You may wish to use a pair of calipers for greater accuracy. If unsure which unit should be used, consult your manufacturer’s recommendations.
Next, depress the strings at their highest fret and measure the distance between the top of the pole piece and each string’s bottom. This will help determine proper placement for both bridge and neck pickups.
Although there is no ideal height, you may find that the neck and bridge pickups need to be closer to the strings than their middle or bass counterparts. This is because strings vibrate more overtop of a neck pickup than near its bridge counterpart. To compensate, you could lower the neck pickup or raise its placement closer to the strings.
Positioning Pickups Close to Strings
A pickup is a device that converts mechanical energy (string vibrations) into electrical signals that can be amplified by an amplifier. They’re essential for amplifying bass guitar sounds for live performances or studio recordings. The primary benefit of pickups over microphones is that they don’t generate feedback, making them ideal for use in smaller venues or low-volume settings rather than louder bars, rock/pop/metal concerts with high reverberation or studios where feedback may be an issue.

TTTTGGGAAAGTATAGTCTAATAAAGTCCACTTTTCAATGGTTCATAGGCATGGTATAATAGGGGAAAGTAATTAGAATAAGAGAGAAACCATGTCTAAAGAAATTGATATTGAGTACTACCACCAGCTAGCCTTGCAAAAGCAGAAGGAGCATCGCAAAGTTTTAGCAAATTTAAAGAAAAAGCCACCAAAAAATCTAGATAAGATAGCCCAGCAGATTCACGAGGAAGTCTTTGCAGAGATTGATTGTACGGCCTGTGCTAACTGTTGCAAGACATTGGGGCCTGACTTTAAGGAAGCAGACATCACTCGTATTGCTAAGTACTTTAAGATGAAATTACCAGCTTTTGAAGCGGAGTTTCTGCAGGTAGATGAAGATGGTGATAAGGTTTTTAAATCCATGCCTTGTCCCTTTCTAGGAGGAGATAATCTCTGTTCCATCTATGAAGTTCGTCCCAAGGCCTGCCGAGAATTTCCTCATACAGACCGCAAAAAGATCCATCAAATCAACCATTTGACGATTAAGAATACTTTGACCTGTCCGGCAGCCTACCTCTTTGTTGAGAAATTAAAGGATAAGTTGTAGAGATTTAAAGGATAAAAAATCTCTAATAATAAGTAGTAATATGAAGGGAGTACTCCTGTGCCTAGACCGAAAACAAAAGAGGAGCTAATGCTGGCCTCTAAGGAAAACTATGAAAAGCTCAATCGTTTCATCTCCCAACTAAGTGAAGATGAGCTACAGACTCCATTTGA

To achieve the optimal tone, it is essential to adjust pickups in a way that balances their output levels and produces an equal sound with each other. This can be achieved by altering each pickup’s height individually.
First and foremost, measure the string-to-pickup distance on each side of your bass guitar. To do this, press down either the highest fret on the lowest E string (for a Strat) or the highest fret on the lowest E string (for an SG), and measure from below that fret to the top of the pickup pole piece.